"Despite the potential for accelerating cash flows in 2012 and 2013, in our view, valuations of many alternative manager stocks remain inexpensive and not reflective of their potential earnings power," notes KBW analyst Robert Lee in a December assessment of the sector. Lee also notes that long-term commitments to funds and the pullback of investment banks from private equity and proprietary funds provides these managers with a consistent set of cash-based earnings.
While firms' net income may swing wildly depending on market activity, similar to investment banks, cash earnings may be more stable and reflective of financial sector above average dividend yields. The Blackstone Group and KKR are Lee's top picks within the sector.
Investors still unclear on how to pick winning alternative asset manager stock may also look at whether insiders are selling stakes in IPOs.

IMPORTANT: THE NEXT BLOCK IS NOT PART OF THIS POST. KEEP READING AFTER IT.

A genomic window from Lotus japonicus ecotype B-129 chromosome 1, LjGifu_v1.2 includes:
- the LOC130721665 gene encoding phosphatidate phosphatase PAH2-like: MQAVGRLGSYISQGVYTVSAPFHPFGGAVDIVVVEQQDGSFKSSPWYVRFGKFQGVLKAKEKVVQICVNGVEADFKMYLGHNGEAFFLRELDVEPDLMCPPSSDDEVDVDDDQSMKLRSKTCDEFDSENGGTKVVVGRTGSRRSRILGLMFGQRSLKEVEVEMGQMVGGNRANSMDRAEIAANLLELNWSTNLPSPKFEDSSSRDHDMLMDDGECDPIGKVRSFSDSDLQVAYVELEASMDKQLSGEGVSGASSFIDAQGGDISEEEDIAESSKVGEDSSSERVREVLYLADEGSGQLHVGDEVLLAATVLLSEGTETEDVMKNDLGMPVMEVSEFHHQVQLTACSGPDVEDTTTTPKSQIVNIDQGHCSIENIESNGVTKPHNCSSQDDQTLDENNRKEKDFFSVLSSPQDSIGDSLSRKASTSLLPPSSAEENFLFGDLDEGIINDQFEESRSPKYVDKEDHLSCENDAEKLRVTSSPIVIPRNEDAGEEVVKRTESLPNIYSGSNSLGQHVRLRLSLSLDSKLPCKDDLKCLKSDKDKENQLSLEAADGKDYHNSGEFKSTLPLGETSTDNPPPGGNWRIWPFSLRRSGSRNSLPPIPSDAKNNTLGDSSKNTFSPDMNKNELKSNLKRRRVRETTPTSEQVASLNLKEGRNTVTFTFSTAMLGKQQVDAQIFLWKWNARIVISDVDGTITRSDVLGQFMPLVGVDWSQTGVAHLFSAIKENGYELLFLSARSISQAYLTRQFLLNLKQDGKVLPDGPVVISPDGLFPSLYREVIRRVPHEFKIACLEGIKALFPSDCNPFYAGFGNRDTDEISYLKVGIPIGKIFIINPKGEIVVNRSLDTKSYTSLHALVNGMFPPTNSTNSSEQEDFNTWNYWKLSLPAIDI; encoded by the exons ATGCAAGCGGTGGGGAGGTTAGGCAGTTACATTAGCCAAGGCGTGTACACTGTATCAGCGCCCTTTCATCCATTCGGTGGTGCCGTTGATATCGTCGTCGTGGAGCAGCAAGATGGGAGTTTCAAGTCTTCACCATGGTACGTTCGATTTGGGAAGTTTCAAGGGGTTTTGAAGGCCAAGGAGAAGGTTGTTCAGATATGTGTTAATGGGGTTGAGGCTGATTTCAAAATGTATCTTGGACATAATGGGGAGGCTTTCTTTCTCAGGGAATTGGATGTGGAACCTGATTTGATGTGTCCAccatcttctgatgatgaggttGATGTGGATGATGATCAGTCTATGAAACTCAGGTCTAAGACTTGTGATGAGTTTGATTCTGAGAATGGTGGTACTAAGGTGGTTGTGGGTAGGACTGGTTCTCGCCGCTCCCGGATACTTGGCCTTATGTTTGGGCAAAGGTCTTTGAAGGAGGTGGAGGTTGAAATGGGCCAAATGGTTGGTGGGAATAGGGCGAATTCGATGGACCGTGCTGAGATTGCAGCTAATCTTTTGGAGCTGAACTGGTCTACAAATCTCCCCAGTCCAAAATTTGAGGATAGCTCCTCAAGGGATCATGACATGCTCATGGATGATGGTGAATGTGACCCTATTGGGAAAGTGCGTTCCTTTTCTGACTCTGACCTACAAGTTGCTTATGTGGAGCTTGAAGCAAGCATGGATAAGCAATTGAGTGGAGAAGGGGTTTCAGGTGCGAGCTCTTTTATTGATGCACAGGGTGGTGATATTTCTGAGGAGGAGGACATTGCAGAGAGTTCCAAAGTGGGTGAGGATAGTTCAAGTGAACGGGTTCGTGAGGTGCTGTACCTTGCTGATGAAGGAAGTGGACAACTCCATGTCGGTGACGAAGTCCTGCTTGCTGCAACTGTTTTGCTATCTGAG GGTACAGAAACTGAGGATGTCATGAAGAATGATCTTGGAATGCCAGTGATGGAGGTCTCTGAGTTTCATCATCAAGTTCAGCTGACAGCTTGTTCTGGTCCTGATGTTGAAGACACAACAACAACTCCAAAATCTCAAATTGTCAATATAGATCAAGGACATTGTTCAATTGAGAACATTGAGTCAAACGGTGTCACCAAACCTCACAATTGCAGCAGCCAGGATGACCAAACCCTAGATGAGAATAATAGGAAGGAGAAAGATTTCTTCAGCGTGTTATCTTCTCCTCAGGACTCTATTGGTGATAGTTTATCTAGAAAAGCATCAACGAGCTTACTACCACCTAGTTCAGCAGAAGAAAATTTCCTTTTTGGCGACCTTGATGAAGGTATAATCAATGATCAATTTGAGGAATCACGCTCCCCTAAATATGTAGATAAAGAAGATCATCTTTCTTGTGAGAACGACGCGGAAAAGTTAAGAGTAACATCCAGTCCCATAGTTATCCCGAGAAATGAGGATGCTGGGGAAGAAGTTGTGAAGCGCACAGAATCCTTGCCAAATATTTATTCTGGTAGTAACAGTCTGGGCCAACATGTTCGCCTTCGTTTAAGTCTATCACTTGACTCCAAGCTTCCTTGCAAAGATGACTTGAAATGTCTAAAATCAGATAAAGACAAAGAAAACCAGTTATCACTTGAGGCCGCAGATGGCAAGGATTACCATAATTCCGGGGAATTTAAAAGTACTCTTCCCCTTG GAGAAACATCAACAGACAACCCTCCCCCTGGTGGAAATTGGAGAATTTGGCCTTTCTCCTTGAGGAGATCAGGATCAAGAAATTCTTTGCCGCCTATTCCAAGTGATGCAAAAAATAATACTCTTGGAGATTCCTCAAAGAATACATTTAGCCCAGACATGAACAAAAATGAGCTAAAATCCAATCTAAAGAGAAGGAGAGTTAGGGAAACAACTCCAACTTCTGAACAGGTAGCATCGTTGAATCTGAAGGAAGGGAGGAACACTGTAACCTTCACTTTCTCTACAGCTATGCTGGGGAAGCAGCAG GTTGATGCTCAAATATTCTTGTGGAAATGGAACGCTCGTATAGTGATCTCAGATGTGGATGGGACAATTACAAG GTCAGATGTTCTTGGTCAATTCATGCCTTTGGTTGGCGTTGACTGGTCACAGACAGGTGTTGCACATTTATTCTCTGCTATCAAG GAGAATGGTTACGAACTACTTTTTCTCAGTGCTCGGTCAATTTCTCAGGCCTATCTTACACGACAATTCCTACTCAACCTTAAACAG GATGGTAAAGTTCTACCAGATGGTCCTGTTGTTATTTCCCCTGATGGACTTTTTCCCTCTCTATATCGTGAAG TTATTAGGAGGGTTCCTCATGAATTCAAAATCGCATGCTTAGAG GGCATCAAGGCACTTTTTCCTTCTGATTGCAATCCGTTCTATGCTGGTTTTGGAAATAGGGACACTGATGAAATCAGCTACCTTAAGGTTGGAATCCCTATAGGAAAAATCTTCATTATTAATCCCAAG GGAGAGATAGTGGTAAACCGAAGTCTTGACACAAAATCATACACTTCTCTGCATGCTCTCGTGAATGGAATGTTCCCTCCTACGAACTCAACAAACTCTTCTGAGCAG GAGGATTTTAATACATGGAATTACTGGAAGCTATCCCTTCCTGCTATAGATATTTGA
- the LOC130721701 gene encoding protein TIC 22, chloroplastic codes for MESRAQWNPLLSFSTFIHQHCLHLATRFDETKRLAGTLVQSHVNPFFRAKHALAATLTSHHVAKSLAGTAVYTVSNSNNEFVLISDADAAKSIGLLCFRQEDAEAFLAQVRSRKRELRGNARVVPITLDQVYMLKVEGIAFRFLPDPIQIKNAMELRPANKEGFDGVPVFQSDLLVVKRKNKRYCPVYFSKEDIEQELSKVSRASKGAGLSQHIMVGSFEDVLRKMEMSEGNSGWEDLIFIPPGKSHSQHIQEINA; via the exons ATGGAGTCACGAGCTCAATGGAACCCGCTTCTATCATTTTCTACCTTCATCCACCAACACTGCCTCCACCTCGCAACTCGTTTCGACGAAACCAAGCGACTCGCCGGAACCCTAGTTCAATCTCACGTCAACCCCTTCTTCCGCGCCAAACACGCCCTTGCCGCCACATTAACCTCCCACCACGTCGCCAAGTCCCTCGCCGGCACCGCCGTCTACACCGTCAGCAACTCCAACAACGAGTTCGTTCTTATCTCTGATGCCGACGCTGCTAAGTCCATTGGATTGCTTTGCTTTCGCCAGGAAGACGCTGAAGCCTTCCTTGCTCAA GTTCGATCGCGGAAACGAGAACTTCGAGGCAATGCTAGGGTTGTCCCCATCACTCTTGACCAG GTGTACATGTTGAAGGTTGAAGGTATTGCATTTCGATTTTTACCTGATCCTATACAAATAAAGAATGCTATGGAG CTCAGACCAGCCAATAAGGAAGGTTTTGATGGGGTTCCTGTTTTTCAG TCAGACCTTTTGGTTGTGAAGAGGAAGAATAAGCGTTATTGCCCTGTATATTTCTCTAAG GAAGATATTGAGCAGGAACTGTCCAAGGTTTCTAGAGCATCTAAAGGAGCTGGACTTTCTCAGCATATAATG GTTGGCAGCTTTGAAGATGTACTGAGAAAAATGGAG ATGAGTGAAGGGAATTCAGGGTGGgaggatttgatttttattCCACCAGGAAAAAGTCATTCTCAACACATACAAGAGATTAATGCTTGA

In Blackstone's blockbuster 2007 IPO that has since underperformed significantly, the company's co-founders Peter Peterson and Stephen Schwarzman both sold significant stakes. Meanwhile, KKR's co-founders Henry Kravis and George Roberts haven't sold their shares, as the company's stock has performed strongly since a July 2010 listing.Oaktree Capital Management was co-founded in 1995 by Howard Marks and six executives from the money manager TCW Group. Marks, who holds about one-sixth of the company's shares, and his partners, earn money on investments in distressed debt, real estate, convertible bonds and direct company ownership, mirroring the strategies used by some of the world's largest hedge funds. In Oaktree's share offering, management were large share sellers as the company's chairman Marks and president Bruce Karsh cashed out roughly 40% of the IPO proceeds, according to a March regulatory filing. Other existing shareholders such as hedge funds Farallon Capital Management, Maverick Capital, JMG Capital Partners and Scroggin Capital Management were expected to sell an additional 1 million shares, according Bloomberg data gleaned from Securities and Exchange Commission filings. The Carlyle Group is soon to be world's second largest publicly traded private equity firm when it sells a 10% stake in a May IPO, according to Bloomberg. In that filing, which is expected to fetch a valuation of $7.5 billion to $8 billion, Carlyle's co-founders won't sell their shares. For more on financial IPOs, see BATS Global Markets share crash. See five stocks that could be trampled by a share overhang, for more on private equity backed IPOs. -- Written by Antoine Gara in New York
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